Marjorie Pay Hinckley Lecture
- Thursday, February 11
- 7:30 p.m.
- Hinckley Alumni and Visitors Center
- Free admission, open to the public
University of Texas at Dallas Dean of Graduate Studies Marion K. Underwood will deliver a lecture “Social Aggression, Social Media and the Perils of Lurking Online” on Thursday, February 11, in the Hinckley Alumni and Visitors Center Assembly Hall at 7:30 p.m. Her address will be the 12th annual Marjorie Pay Hinckley Lecture, named for the late wife of Gordon B. Hinckley, former president of The Church of Jesus Christ of Latter-day Saints.
Admission is free and the public is welcome to attend.
Dr. Underwood is the dean of Graduate Studies, associate provost and Ashbel Smith Professor in the School of Behavioral and Brain Sciences at the University of Texas at Dallas. She earned her doctoral degree in clinical psychology from Duke University. Her research examines origins and outcomes of social aggression, and how adolescents’ digital communication relates to adjustment.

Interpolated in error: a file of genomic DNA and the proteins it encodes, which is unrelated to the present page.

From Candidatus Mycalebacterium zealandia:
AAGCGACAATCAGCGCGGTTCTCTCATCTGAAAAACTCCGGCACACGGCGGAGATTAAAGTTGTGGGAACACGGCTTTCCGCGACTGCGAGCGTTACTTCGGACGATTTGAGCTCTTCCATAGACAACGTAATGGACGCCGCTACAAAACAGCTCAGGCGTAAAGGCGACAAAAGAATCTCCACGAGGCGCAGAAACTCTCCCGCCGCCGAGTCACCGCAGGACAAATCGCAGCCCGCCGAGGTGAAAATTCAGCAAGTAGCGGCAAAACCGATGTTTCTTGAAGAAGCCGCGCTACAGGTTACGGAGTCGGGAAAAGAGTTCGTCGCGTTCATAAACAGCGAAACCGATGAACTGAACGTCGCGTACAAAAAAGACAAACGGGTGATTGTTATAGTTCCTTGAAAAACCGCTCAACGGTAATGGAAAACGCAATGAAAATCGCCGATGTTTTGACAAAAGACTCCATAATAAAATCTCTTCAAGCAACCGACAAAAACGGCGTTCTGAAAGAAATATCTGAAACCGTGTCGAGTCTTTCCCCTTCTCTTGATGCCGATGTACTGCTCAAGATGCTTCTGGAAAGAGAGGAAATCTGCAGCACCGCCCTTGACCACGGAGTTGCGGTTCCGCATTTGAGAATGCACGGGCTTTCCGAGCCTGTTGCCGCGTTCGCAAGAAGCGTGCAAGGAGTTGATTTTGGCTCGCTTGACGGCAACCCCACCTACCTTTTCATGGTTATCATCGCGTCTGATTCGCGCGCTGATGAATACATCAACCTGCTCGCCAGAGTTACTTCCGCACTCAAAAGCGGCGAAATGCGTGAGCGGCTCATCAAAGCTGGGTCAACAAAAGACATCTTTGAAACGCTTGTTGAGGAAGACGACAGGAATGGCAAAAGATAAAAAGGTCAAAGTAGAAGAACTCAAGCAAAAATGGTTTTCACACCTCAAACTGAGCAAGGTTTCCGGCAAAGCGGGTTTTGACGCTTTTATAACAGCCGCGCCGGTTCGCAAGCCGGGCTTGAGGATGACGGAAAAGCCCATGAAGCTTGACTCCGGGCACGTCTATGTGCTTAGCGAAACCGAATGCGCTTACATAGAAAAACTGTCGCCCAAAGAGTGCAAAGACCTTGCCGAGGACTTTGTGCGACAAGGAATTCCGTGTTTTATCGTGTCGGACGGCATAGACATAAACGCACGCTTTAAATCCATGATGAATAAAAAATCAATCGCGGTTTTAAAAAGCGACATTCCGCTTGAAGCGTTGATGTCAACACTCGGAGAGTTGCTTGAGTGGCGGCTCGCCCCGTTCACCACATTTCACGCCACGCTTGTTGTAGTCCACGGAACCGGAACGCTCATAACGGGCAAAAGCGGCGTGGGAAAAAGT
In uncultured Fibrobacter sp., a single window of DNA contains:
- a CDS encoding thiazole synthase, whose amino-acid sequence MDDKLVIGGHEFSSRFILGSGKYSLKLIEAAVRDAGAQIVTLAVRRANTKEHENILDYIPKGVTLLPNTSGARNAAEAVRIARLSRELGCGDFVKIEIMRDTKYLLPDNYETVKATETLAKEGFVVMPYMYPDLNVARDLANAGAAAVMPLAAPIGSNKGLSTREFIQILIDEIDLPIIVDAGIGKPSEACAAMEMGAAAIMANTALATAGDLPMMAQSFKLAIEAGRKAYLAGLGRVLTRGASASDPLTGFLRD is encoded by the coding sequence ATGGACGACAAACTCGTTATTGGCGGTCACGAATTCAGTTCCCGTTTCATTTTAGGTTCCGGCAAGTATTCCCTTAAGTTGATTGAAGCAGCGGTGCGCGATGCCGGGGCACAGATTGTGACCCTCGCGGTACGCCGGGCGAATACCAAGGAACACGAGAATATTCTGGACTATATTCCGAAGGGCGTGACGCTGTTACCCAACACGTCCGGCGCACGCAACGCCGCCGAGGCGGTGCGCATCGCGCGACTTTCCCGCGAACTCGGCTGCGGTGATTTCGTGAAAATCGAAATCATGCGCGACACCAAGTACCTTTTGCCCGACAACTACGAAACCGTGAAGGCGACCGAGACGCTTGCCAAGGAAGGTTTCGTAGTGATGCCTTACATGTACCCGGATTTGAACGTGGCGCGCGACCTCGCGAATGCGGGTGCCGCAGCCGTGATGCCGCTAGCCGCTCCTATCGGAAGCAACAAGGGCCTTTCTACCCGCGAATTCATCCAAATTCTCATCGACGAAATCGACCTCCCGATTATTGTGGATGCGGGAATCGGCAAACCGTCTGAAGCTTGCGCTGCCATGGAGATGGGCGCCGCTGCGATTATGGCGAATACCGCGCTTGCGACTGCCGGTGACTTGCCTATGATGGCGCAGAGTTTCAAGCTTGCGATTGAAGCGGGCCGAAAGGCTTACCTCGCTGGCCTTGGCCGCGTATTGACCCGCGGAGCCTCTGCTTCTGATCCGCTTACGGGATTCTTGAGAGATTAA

Dr. Underwood’s work has been published in numerous scientific journals and her research program has been supported by the National Institutes of Health since 1995. In 2003, she authored a book, Social Aggression among Girls. Since 2003, she and her research group have been conducting a longitudinal study of origins and outcomes of social aggression, and how adolescents use digital communication. Dr. Underwood received the 2001 Chancellor’s Council Outstanding Teacher of the Year Award, was granted a FIRST Award and a K02 Mid-Career Independent Scientist Award from the National Institute of Mental Health, and is a Fellow of the Association for Psychological Science.
Brigham Young University established the Marjorie Pay Hinckley Endowed Chair in Social Work and the Social Sciences in 2003 to honor Sister Hinckley's commitment to strengthening home and family. The chair focuses on understanding and strengthening the family, the development of women, and strategies to help both parents and children in difficult circumstances. Each year, the chair invites a distinguished scholar to deliver a lecture addressing a pertinent social issue.